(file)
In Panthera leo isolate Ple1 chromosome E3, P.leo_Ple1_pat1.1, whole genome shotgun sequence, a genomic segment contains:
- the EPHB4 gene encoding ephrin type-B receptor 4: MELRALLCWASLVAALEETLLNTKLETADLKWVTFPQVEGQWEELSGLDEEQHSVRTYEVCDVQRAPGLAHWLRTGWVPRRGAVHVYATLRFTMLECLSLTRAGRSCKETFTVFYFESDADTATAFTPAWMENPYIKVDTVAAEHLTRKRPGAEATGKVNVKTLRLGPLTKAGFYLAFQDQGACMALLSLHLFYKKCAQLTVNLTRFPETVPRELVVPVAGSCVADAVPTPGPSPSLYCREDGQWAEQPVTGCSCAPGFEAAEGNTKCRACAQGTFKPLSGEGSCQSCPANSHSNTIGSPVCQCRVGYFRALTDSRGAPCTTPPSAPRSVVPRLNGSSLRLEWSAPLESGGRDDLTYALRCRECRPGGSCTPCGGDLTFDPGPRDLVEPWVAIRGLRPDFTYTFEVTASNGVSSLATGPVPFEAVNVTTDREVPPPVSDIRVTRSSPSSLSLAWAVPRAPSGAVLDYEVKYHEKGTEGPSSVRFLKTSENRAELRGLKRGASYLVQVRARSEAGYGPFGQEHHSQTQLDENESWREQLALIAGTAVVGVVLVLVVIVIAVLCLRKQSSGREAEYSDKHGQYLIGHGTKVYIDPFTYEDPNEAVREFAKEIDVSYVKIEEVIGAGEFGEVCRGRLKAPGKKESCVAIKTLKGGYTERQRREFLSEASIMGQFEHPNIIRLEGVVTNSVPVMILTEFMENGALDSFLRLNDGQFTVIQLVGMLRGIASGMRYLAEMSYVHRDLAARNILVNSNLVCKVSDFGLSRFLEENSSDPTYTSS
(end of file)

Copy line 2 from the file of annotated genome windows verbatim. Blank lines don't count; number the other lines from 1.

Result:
- the EPHB4 gene encoding ephrin type-B receptor 4: MELRALLCWASLVAALEETLLNTKLETADLKWVTFPQVEGQWEELSGLDEEQHSVRTYEVCDVQRAPGLAHWLRTGWVPRRGAVHVYATLRFTMLECLSLTRAGRSCKETFTVFYFESDADTATAFTPAWMENPYIKVDTVAAEHLTRKRPGAEATGKVNVKTLRLGPLTKAGFYLAFQDQGACMALLSLHLFYKKCAQLTVNLTRFPETVPRELVVPVAGSCVADAVPTPGPSPSLYCREDGQWAEQPVTGCSCAPGFEAAEGNTKCRACAQGTFKPLSGEGSCQSCPANSHSNTIGSPVCQCRVGYFRALTDSRGAPCTTPPSAPRSVVPRLNGSSLRLEWSAPLESGGRDDLTYALRCRECRPGGSCTPCGGDLTFDPGPRDLVEPWVAIRGLRPDFTYTFEVTASNGVSSLATGPVPFEAVNVTTDREVPPPVSDIRVTRSSPSSLSLAWAVPRAPSGAVLDYEVKYHEKGTEGPSSVRFLKTSENRAELRGLKRGASYLVQVRARSEAGYGPFGQEHHSQTQLDENESWREQLALIAGTAVVGVVLVLVVIVIAVLCLRKQSSGREAEYSDKHGQYLIGHGTKVYIDPFTYEDPNEAVREFAKEIDVSYVKIEEVIGAGEFGEVCRGRLKAPGKKESCVAIKTLKGGYTERQRREFLSEASIMGQFEHPNIIRLEGVVTNSVPVMILTEFMENGALDSFLRLNDGQFTVIQLVGMLRGIASGMRYLAEMSYVHRDLAARNILVNSNLVCKVSDFGLSRFLEENSSDPTYTSS